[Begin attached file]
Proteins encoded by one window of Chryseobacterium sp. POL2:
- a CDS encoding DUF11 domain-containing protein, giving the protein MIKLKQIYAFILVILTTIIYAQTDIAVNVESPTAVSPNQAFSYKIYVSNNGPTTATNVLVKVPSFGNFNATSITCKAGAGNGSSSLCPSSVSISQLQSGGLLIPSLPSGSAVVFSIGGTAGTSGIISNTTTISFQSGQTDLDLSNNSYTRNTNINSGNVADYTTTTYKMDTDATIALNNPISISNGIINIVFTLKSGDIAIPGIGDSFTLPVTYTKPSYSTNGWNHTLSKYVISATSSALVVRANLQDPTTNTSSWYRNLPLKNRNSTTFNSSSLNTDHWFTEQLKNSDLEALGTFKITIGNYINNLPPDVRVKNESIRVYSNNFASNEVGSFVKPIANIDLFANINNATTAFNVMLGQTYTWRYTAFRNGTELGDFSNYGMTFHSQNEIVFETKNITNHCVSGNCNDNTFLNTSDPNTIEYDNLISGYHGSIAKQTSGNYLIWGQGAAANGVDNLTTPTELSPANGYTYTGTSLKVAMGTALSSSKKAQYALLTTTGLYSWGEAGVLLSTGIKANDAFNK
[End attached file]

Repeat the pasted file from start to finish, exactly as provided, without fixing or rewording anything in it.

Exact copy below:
Proteins encoded by one window of Chryseobacterium sp. POL2:
- a CDS encoding DUF11 domain-containing protein, giving the protein MIKLKQIYAFILVILTTIIYAQTDIAVNVESPTAVSPNQAFSYKIYVSNNGPTTATNVLVKVPSFGNFNATSITCKAGAGNGSSSLCPSSVSISQLQSGGLLIPSLPSGSAVVFSIGGTAGTSGIISNTTTISFQSGQTDLDLSNNSYTRNTNINSGNVADYTTTTYKMDTDATIALNNPISISNGIINIVFTLKSGDIAIPGIGDSFTLPVTYTKPSYSTNGWNHTLSKYVISATSSALVVRANLQDPTTNTSSWYRNLPLKNRNSTTFNSSSLNTDHWFTEQLKNSDLEALGTFKITIGNYINNLPPDVRVKNESIRVYSNNFASNEVGSFVKPIANIDLFANINNATTAFNVMLGQTYTWRYTAFRNGTELGDFSNYGMTFHSQNEIVFETKNITNHCVSGNCNDNTFLNTSDPNTIEYDNLISGYHGSIAKQTSGNYLIWGQGAAANGVDNLTTPTELSPANGYTYTGTSLKVAMGTALSSSKKAQYALLTTTGLYSWGEAGVLLSTGIKANDAFNK